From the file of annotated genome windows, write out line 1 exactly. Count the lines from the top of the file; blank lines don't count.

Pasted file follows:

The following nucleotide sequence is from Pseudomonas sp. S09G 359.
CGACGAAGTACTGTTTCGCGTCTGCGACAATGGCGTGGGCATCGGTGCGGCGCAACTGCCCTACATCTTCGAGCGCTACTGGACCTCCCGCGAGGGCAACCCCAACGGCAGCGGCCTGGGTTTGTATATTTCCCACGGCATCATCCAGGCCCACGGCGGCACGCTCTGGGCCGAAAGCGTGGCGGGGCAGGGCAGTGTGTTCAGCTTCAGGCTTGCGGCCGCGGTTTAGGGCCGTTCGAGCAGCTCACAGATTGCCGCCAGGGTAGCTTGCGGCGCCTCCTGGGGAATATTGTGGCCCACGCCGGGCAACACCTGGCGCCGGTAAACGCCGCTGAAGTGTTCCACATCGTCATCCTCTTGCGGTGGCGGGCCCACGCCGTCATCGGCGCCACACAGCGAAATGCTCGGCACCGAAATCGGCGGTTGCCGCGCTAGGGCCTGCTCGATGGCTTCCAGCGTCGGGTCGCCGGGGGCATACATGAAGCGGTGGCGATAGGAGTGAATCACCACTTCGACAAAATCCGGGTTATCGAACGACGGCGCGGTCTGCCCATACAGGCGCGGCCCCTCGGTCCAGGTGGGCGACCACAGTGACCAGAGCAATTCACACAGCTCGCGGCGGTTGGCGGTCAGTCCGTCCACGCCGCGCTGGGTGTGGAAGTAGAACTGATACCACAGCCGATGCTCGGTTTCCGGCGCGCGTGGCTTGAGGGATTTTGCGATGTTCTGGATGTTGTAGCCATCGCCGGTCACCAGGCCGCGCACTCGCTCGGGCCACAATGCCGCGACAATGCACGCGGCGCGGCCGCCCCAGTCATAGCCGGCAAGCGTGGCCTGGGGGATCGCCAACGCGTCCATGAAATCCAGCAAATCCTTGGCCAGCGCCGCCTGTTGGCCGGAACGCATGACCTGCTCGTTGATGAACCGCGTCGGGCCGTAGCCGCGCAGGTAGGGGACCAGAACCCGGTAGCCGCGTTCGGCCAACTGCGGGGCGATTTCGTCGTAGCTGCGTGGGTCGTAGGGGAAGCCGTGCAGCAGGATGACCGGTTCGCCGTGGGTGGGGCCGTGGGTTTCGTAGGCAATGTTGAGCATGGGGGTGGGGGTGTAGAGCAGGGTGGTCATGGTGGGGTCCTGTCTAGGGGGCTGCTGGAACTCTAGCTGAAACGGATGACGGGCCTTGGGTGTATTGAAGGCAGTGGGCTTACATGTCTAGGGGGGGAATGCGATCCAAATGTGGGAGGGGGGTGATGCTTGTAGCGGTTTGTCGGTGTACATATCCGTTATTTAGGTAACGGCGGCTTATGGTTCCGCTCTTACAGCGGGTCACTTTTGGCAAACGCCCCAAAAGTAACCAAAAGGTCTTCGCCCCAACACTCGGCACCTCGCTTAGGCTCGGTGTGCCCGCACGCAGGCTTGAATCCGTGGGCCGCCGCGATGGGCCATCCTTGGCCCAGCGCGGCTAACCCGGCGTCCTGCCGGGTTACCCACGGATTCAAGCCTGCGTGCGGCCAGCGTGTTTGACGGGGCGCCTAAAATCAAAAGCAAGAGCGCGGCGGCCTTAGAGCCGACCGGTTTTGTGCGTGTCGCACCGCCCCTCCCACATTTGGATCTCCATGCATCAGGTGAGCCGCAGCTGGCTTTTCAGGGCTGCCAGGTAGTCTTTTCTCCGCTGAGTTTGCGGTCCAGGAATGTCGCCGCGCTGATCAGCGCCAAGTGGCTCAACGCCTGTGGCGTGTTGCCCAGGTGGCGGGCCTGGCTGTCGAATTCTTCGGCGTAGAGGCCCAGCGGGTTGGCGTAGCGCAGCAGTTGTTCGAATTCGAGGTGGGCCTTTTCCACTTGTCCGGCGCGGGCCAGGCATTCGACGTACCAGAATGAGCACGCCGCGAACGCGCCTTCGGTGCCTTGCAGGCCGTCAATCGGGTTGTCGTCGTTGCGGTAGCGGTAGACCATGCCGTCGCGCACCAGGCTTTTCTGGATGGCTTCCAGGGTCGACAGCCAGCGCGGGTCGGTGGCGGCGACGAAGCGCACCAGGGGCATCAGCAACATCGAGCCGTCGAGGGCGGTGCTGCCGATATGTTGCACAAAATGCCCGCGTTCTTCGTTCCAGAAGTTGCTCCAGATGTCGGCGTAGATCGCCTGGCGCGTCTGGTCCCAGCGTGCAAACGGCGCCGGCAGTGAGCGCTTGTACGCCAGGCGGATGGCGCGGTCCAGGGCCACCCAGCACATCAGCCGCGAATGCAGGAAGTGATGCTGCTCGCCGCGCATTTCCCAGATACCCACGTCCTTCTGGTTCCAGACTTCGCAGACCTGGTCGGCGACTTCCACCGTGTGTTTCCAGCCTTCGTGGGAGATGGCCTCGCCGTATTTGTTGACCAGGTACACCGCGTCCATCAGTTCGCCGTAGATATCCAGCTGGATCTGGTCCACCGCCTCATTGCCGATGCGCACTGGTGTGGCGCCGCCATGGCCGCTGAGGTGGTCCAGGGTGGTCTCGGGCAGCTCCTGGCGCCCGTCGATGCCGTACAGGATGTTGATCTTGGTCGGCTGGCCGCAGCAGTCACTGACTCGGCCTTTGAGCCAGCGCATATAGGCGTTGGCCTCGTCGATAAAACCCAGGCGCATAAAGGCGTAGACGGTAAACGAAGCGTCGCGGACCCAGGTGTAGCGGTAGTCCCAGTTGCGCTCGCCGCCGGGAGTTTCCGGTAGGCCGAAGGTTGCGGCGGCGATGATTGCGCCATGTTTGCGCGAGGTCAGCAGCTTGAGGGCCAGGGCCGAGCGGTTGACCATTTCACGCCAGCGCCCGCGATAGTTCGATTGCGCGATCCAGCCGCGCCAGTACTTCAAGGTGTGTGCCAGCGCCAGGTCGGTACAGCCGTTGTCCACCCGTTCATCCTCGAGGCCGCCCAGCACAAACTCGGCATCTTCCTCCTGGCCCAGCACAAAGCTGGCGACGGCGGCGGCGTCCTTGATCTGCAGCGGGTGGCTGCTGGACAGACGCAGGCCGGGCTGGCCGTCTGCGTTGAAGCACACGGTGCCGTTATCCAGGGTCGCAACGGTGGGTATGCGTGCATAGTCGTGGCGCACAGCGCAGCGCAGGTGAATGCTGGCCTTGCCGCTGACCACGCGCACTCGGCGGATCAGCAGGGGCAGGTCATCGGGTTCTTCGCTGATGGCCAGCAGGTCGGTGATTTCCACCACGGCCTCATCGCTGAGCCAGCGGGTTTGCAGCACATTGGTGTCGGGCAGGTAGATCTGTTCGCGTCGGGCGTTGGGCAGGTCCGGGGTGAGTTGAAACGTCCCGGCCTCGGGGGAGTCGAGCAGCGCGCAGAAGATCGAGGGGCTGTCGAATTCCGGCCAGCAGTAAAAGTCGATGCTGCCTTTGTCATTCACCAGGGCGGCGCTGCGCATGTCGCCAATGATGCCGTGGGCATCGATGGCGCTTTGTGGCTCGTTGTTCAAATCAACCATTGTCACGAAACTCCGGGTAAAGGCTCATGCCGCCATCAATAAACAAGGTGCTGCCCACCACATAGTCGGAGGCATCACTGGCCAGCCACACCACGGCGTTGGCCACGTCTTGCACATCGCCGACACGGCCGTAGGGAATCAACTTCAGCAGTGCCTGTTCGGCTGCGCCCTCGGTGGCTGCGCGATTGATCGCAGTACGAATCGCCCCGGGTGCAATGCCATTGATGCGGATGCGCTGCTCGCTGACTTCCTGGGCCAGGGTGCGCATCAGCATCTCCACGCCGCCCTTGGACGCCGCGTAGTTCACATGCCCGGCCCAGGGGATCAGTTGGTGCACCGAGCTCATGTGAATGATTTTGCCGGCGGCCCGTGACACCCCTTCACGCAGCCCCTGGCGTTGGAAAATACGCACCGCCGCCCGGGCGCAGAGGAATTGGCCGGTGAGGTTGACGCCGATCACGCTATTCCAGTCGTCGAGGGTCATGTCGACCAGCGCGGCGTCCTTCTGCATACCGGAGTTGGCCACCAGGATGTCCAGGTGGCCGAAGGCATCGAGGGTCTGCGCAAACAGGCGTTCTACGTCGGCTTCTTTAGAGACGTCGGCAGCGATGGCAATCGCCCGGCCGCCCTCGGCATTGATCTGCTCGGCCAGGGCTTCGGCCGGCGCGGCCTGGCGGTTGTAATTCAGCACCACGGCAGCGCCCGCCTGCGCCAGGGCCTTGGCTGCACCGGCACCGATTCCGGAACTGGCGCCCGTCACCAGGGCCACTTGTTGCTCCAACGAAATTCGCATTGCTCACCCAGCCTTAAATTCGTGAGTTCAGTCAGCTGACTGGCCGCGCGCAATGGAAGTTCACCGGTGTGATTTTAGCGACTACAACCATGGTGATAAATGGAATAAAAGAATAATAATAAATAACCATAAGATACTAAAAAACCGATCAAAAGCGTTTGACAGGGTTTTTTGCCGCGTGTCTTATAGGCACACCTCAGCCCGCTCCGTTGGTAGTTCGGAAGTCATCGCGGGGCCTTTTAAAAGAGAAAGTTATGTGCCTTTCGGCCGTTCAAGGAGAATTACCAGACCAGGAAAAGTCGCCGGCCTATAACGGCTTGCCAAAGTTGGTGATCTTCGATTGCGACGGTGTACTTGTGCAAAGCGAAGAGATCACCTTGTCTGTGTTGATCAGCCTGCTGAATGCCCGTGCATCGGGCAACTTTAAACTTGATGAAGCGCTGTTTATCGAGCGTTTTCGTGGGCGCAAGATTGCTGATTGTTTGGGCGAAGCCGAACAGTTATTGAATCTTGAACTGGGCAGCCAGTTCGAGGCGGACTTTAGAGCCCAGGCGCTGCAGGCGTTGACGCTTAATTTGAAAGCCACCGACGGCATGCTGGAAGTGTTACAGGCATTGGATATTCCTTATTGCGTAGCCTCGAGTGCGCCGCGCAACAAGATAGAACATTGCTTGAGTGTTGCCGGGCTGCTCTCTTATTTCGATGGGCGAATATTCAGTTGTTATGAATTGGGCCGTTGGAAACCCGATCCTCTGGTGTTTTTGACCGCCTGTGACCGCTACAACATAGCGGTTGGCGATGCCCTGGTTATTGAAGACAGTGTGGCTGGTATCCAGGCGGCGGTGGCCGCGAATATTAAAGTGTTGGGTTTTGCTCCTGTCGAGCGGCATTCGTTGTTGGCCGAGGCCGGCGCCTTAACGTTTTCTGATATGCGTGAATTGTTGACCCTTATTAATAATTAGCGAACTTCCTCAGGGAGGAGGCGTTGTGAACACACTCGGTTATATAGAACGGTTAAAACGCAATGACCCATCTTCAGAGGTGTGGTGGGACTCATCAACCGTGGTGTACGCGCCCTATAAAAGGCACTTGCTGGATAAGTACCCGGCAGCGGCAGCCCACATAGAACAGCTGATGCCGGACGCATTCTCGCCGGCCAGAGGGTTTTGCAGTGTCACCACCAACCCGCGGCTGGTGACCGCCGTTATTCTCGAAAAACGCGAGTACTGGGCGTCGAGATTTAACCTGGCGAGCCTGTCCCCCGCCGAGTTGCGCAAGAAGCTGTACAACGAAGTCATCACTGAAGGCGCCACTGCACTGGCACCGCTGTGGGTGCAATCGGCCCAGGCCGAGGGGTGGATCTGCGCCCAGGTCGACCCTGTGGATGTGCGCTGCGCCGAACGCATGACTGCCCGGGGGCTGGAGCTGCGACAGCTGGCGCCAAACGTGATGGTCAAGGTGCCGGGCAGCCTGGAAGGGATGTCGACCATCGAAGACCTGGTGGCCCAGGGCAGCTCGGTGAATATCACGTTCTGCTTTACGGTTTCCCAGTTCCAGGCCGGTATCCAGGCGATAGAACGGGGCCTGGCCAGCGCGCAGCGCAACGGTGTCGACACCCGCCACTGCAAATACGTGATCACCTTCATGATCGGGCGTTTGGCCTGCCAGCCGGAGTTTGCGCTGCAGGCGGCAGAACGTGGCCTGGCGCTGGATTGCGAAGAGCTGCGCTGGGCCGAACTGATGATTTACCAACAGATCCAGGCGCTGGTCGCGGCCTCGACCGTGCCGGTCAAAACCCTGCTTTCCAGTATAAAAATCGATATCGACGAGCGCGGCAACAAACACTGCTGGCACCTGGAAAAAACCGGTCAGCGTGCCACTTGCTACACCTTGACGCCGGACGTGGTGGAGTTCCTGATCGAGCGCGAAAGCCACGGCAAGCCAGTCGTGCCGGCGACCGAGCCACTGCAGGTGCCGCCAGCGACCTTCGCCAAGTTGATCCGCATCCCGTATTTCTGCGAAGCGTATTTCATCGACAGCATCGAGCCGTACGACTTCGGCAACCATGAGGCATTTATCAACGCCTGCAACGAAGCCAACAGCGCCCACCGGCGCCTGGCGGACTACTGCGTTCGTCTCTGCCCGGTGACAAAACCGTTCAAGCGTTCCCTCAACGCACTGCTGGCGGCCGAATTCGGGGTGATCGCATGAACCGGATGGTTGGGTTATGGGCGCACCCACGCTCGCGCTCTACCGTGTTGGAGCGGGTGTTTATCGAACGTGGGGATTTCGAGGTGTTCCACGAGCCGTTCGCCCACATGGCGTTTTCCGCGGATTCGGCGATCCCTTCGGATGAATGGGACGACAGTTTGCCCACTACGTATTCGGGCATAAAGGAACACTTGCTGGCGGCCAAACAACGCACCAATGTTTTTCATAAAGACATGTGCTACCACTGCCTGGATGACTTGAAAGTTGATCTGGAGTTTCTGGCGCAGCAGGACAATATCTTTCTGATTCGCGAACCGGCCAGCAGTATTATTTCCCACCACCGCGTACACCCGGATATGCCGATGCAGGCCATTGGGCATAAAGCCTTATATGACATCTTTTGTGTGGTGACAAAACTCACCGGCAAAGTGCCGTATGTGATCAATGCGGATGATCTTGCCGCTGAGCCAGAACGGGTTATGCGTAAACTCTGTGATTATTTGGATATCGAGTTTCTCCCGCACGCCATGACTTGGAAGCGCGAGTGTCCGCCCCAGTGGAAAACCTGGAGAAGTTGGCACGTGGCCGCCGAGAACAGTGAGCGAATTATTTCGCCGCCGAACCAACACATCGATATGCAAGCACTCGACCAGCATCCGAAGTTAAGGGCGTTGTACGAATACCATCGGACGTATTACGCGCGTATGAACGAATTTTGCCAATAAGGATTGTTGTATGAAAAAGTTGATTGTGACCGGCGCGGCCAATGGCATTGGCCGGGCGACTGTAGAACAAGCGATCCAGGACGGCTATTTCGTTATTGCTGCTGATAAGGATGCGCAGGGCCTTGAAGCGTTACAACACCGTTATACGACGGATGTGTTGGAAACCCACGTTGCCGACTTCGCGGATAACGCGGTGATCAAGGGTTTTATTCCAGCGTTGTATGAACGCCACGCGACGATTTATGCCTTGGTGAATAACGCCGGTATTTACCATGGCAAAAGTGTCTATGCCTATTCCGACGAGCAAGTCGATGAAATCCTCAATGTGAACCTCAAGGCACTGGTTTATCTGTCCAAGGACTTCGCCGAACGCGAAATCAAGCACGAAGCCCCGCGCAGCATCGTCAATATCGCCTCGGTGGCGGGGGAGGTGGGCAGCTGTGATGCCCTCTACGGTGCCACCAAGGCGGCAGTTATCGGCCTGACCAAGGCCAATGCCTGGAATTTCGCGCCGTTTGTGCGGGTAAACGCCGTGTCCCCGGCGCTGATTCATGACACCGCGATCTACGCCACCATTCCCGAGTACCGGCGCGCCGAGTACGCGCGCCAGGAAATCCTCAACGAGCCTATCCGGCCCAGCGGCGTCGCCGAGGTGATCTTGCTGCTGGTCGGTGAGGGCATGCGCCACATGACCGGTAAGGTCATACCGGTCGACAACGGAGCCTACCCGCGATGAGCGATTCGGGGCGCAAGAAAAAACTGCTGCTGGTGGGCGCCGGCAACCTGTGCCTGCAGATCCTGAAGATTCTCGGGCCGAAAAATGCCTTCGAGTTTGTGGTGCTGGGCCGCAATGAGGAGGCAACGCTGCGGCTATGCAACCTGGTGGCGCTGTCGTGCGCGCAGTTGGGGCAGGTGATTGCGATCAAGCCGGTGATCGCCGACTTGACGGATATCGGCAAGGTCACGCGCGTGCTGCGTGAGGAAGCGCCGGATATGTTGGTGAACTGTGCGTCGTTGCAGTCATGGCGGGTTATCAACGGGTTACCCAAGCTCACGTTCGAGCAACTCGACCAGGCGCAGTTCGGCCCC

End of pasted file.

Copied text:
The following nucleotide sequence is from Pseudomonas sp. S09G 359.